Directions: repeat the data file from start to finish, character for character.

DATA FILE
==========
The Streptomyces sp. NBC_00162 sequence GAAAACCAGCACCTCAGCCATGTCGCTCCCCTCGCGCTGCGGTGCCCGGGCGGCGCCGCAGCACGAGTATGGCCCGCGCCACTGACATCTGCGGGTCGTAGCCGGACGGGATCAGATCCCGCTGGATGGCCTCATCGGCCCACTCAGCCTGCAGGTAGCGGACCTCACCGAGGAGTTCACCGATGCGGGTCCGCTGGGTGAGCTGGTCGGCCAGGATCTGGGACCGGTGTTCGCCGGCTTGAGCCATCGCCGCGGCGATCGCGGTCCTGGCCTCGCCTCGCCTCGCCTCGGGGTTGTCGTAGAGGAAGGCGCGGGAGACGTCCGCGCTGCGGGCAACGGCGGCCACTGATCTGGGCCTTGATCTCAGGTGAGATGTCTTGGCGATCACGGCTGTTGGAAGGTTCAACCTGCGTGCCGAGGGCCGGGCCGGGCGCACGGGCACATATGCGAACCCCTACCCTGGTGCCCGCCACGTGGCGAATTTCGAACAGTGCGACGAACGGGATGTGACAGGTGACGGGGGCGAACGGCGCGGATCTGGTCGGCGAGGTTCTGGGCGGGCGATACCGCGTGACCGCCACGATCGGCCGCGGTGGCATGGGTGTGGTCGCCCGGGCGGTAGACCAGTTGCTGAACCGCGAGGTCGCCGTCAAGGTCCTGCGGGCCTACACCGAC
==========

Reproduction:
The Streptomyces sp. NBC_00162 sequence GAAAACCAGCACCTCAGCCATGTCGCTCCCCTCGCGCTGCGGTGCCCGGGCGGCGCCGCAGCACGAGTATGGCCCGCGCCACTGACATCTGCGGGTCGTAGCCGGACGGGATCAGATCCCGCTGGATGGCCTCATCGGCCCACTCAGCCTGCAGGTAGCGGACCTCACCGAGGAGTTCACCGATGCGGGTCCGCTGGGTGAGCTGGTCGGCCAGGATCTGGGACCGGTGTTCGCCGGCTTGAGCCATCGCCGCGGCGATCGCGGTCCTGGCCTCGCCTCGCCTCGCCTCGGGGTTGTCGTAGAGGAAGGCGCGGGAGACGTCCGCGCTGCGGGCAACGGCGGCCACTGATCTGGGCCTTGATCTCAGGTGAGATGTCTTGGCGATCACGGCTGTTGGAAGGTTCAACCTGCGTGCCGAGGGCCGGGCCGGGCGCACGGGCACATATGCGAACCCCTACCCTGGTGCCCGCCACGTGGCGAATTTCGAACAGTGCGACGAACGGGATGTGACAGGTGACGGGGGCGAACGGCGCGGATCTGGTCGGCGAGGTTCTGGGCGGGCGATACCGCGTGACCGCCACGATCGGCCGCGGTGGCATGGGTGTGGTCGCCCGGGCGGTAGACCAGTTGCTGAACCGCGAGGTCGCCGTCAAGGTCCTGCGGGCCTACACCGAC